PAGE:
Do you think voters will radically change their vote on the last ballot to prevent TCU or Boise St. for playing in the national championship game.
There might be a few that would, but I can't see there being a major movement to keep one of them out of the game. Both teams have been impressive enough that I believe the majority of voters are fine with one of them being in the game. The question, as I mentioned before, is whether voters might go to great lengths to prevent TCU and Boise State from playing each other for the championship.
How much do they two less games Boise has played than TCU factor into the BCS standings? Does the number of games automatically result in some additional points?
It makes a little bit of a difference. If Boise had already played its ninth and tenth games (Idaho and Fresno State), it would be a little bit stronger in the computers right now, but I don't think it would be a huge deal. The big boost for the Broncos will come after the Nevada game. That, combined with how Virginia Tech does the next few weeks, will give us a better idea of how realistic Boise's chances of catching TCU are.
At this point, does Boise State have no chance of making it to the BCS title game if TCU wins out?
I still think there's a chance for both Oregon and Auburn to lose, which would give Boise State a higher probability of playing for the title. If that doesn't happen, I think their chances of jumping TCU are slim but not none. The biggest factor, to me, is that TCU will probably bulldoze its final two opponents and not give voters any reason to drop them on their ballots. But if San Diego State could give TCU a game, that would definitely help Boise.
You still have TCU ranked last in the 4 unbeatens on your ESPN Power rankings. No Love after going to Utah where they've never won and Kirk said they would lose?
Nice of you to notice. I actually considered moving them to No. 1, but ultimately settled on keeping the top four in the same order I've had them for the last four weeks. I think TCU is as good as anyone, but we're not allowed to rank them 1a, 1b, 1c and 1d. I considered moving them up to 3 and dropping Auburn to 4, but I went to Alabama, so that would've been more criticized than leaving TCU there.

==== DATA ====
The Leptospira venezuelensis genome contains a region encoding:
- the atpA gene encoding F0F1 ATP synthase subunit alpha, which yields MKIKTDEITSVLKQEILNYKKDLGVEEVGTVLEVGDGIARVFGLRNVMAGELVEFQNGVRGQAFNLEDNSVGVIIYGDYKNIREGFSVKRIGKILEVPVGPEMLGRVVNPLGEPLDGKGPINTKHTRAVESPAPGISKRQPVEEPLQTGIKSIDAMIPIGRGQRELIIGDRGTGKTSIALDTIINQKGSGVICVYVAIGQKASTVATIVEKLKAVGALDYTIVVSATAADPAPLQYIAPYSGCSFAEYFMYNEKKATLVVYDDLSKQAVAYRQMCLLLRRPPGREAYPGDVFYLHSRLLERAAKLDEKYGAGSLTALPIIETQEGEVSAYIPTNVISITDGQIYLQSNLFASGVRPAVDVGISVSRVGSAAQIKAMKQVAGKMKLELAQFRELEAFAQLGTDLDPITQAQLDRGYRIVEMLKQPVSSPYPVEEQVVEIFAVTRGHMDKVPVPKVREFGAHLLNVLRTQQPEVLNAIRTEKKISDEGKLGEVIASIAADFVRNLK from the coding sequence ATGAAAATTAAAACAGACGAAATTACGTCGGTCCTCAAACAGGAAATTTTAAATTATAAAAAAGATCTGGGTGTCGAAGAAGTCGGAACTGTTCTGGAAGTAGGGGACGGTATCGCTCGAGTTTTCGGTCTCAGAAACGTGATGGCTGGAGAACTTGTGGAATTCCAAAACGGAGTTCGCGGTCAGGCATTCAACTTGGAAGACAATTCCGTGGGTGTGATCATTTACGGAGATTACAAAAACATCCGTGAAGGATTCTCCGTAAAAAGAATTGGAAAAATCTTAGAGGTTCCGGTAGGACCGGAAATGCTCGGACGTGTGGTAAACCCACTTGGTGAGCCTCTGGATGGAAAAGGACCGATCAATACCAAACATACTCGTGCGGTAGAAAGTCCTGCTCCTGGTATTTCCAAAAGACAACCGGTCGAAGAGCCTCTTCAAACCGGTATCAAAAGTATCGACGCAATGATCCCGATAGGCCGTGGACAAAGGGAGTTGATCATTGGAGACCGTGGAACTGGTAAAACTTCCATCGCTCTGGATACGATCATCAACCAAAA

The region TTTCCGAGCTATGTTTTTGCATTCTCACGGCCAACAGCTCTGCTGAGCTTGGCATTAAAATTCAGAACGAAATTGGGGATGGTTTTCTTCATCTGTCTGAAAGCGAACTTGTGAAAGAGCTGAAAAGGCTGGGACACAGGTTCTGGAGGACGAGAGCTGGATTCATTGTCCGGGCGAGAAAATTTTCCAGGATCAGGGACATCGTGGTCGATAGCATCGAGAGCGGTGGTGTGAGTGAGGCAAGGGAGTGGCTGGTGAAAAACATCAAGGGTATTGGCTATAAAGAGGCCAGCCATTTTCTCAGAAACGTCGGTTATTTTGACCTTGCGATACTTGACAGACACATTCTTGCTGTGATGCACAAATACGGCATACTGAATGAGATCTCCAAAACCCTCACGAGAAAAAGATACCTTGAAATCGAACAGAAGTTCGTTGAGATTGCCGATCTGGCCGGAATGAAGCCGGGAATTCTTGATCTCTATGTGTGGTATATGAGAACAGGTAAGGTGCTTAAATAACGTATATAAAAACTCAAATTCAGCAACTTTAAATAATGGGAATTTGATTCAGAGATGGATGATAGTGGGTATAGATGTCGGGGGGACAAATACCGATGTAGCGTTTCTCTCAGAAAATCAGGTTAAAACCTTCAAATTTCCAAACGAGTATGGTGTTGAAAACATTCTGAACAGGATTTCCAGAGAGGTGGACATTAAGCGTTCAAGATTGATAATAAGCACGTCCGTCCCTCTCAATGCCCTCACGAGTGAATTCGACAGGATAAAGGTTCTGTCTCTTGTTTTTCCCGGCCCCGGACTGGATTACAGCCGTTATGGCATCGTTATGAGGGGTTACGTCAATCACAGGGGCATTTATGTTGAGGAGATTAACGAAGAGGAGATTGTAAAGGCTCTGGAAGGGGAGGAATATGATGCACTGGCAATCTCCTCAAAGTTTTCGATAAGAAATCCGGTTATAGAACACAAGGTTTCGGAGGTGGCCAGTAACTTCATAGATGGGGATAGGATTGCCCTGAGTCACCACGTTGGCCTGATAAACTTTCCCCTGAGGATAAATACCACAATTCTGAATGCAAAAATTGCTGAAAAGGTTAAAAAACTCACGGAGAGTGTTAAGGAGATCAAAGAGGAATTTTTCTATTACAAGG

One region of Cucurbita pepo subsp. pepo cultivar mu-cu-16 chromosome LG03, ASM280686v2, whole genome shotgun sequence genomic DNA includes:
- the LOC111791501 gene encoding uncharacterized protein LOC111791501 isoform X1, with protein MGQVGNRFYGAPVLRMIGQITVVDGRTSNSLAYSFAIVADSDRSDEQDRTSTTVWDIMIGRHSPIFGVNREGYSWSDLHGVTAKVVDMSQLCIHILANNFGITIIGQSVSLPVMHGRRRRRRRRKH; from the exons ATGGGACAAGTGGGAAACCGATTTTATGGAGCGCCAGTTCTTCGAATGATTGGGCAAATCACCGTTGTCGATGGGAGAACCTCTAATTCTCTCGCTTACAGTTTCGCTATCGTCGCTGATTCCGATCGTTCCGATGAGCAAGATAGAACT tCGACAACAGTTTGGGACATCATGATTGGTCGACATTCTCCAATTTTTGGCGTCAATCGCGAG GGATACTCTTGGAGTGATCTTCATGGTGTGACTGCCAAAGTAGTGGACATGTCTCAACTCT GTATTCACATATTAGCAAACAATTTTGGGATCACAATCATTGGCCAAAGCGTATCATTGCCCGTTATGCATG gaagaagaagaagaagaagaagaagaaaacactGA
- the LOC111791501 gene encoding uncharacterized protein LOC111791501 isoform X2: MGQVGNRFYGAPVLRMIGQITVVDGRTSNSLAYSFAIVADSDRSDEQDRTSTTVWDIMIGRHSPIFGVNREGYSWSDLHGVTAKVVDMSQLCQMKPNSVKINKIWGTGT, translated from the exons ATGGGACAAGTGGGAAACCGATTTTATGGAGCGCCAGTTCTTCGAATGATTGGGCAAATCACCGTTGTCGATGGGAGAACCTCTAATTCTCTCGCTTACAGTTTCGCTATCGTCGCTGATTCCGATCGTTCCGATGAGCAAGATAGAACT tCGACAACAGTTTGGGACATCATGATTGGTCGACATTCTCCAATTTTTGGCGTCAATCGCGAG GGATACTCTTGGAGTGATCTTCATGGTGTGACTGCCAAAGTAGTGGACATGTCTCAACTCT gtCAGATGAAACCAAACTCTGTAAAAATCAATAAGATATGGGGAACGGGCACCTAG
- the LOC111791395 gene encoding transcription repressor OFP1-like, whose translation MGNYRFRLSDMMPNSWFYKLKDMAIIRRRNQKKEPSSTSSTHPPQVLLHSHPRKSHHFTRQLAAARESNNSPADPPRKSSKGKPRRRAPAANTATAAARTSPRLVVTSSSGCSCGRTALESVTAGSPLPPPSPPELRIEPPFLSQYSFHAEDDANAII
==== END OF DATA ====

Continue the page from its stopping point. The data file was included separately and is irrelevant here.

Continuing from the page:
Are SEC teams punished in the computers for their annual November feast of FCS cupcakes?
They take a little bit of a hit for it, but they always offset it by playing in the SEC title game. And they've usually built up enough schedule strength by that point that it's hardly noticeable within the computer rankings.
Alright, last question. Unfortunately, I have other work to do today.
Can Stanford get high enough in the BCS (top 3 or top 4) to get a guaranteed BCS berth?
I'd say there's a chance Stanford could get to 4 if Boise State loses to Nevada. Otherwise, the best shot for the Cardinal to reach the BCS is probably for Oregon to finish unbeaten, Auburn to lose, and TCU play the Ducks for the BCS Championship. If that happens, the Rose isn't required to take a non-AQ replacement for Oregon and is free to select Stanford.
Thanks, everyone. I'll be in Berkeley on Saturday for College GameDay on ESPN Radio, as we watch to see whether Cal can shock the nation against Oregon.
Also, if you have interest in following the latest bowl developments, BCS or otherwise, ESPN is launching an app this week for iPhone and Droid called Bowl Bound. You'll be able to get my analysis on the bowl situation on there every week for the rest of the season. Check it out.